Regarding our Yeomans Keylining progress, here are the latest photos with my comments:
October 1, 2009. Last summer was dry. I chose this spot because we had bare ground and minimal grass respose to several years of rain. Grass was disappearing within the tarbush community seen beyond the tractor.
September 4, 2010. Same area of treatment as shown above. Good rains. No sub-soiling was done on the right.
Forbs coming up along the chisel line.
Grass has more seeds, foliation, and note the forbs. No sub-soiling was done above the abundant seed head area.
The tractor had to bypass this spot which was between two small trees. Note the difference in plants compared to the uncultivated area. Entire area below was subsoiled.
Here we are seeing a prairie dog town. A south-facing aspect, and shallow soil reduces the depth of the chisel run. We are trying to control the headcut shown below, and also a deep gully formed downstream.
We are treating the area above this to starve the headcut which is going on up the meadow above.
We went as high as we could, until soil became rock ledges, and slopes got steep. The plow ran pretty shallow in this picture.
The general idea is to keep the water out of the gully. But doing this also helps the grasses, and encourages forbs. The white strips are headed-out grass plants. Forbs in between. Compare seed production with the untreated area at mid-left of photo.
Lots of new forbs; really lots of them in some places, but not in all. It seems to depend on whether the plow ran deep, but maybe it is soil depth that controls both plow depth and plant response.
To me this is the most surprising outcome. In the foreground is untreated area (we have pipelines in here and had cut them twice). Background is treated. Note that this was bare ground with creosote, with here-and-there grass hanging on, like the foreground. The soil crust is at least four inches thick, but the soil is very fine and very, very deep though low in organics.
The forbs form solid strips along the chisel line, and the grass has filled out between the chisel furrows. You can no longer see the plow lines. Also, note the tops of the taller creosote & tarbush plants peaking above the forbs and grass which is now higher. This was done in June, before the monsoons began. So all this growth was from July 4 – September 4. The white flecks in the background is white bare ground showing through the canopy of creosote.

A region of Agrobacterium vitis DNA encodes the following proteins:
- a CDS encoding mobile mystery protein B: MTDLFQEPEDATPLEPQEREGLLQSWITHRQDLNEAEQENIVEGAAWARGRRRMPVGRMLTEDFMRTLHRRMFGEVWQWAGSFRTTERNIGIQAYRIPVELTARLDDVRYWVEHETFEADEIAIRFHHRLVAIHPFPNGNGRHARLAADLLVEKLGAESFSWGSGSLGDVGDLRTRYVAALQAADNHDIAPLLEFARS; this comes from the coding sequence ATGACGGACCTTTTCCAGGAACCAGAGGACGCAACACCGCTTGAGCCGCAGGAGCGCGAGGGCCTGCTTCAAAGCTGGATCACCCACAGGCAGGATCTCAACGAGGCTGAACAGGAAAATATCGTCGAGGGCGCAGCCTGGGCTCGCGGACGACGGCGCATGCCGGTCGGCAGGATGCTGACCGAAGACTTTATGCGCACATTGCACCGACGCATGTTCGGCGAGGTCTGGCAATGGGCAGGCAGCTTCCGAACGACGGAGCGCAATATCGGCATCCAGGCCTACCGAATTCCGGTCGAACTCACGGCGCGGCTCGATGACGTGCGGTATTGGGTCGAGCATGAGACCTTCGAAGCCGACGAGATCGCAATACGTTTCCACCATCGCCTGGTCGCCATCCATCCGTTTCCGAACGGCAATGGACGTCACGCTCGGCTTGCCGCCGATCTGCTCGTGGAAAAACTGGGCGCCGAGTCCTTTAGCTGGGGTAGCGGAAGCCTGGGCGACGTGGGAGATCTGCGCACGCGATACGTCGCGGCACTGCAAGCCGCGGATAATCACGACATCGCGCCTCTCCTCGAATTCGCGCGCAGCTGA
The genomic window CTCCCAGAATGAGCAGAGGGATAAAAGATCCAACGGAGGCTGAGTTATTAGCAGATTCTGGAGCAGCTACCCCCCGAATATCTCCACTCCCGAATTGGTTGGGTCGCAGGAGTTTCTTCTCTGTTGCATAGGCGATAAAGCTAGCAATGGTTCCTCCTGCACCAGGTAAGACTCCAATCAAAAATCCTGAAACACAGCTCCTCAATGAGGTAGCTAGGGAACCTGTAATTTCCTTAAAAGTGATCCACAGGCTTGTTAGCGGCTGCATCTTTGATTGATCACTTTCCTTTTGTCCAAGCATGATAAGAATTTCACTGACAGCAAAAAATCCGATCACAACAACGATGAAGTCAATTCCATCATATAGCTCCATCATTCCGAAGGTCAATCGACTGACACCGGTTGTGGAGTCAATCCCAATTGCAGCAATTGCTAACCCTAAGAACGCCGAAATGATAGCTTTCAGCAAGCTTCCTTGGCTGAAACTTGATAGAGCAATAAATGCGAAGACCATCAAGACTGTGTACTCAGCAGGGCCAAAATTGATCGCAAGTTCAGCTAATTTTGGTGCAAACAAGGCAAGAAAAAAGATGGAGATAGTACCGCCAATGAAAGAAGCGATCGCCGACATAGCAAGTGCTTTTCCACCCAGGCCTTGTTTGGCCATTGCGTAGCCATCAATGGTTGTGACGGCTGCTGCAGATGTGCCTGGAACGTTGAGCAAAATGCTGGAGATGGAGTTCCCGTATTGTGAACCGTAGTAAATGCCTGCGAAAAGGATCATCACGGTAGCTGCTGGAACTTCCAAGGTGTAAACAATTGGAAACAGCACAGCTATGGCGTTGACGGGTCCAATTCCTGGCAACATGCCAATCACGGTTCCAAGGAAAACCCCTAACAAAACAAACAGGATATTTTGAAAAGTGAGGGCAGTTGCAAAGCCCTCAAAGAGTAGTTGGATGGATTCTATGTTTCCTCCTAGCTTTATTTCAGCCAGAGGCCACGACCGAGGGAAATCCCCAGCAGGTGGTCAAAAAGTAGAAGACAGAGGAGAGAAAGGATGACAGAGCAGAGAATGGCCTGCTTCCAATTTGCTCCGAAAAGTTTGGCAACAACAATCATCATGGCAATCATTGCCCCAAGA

Rains have been good but this area often got rain and runoff, and animal impact.
We also treated along a slope above the bottom. Note the creosote in the foreground, the millet (milo was a bust) , and the grass with lots of seed. Beyond the bottom you can see the bare ground which was not subsoiled.
Lower left corner not treated. Note the sub-soiled bottom below the road. Below, we treated about 1/2 mile by 300 feet: about 17 acres. It cost about $175.00 counting only diesel and labor. For the burn advocates (which I am not): a fire will now carry through the subsoiled area if the burn plan is to remove tarbush (Flourensia cernua) and creosote (Larrea tridentata). That area below the road has tarbush/creosote like what you see beyond: it is just that the forbs and grass are now higher! Maybe the extra soil moisture and competition will take care of the creosote and tarnish. Just my speculations concerning whether we might consider this as a cheap, and, plant & soil life-friendly means of brush control.
This was treated just before our last rain. There are not many surviving plants to be the pioneers as in the other photos above. We will watch and see what happens.
This spot has gotten 15” of rain, and considerable runoff, since last October. We have many places like this which have not responded to rain or to animal impact. 900 animals were in this pasture this winter, but then, what motive would any of them have to linger on this spot?! So dry the creosote is dying, and, note the surface erosion. I am very glad to have found something that seems to work on places like this, and surprised that these might respond better than other, healthier spots, as the photos above show. Why is this so? Maybe because the soils are so deep? So permeable once the 4” crust is broken? Have trapped minerals?
Again, a disclaimer: I do not want to over-state. And yet, the pictures speak for themselves. Total rain, and timing of that rain, has been really great. Not all the areas treated are as dramatic as some of these pictures, but the results are noticeable, without exception, in all treated areas. I do not know if these results are flashes-in-the-pan, or if in combination with planned grazing, the responses can be sustained in years to come (but why not?). I am very pleased to have a cheap and physiologically-effective way to ramp up forb production for quail, doves, pronghorn and deer and also bring back these sick grass plants in these seemingly-intractable areas. I really like the idea of not harming existing plants, forbs, and soil life, as with spike and most plows. In my preliminary opinion, there are many intriguing possibilities for wildlife as well as plants, gully treatment, etc. when this little plow is used as an add-on to planned grazing, treating those areas which for whatever reason do not respond to animals or grazing timing.
I would like to show NRCS staff these results as I think this particular soil technique merits EQUIP or WHIP support in some form or fashion. It might be a great way for NRCS to get more bang-for-its-buck in these under-funded times.
So far so good. Stay tuned!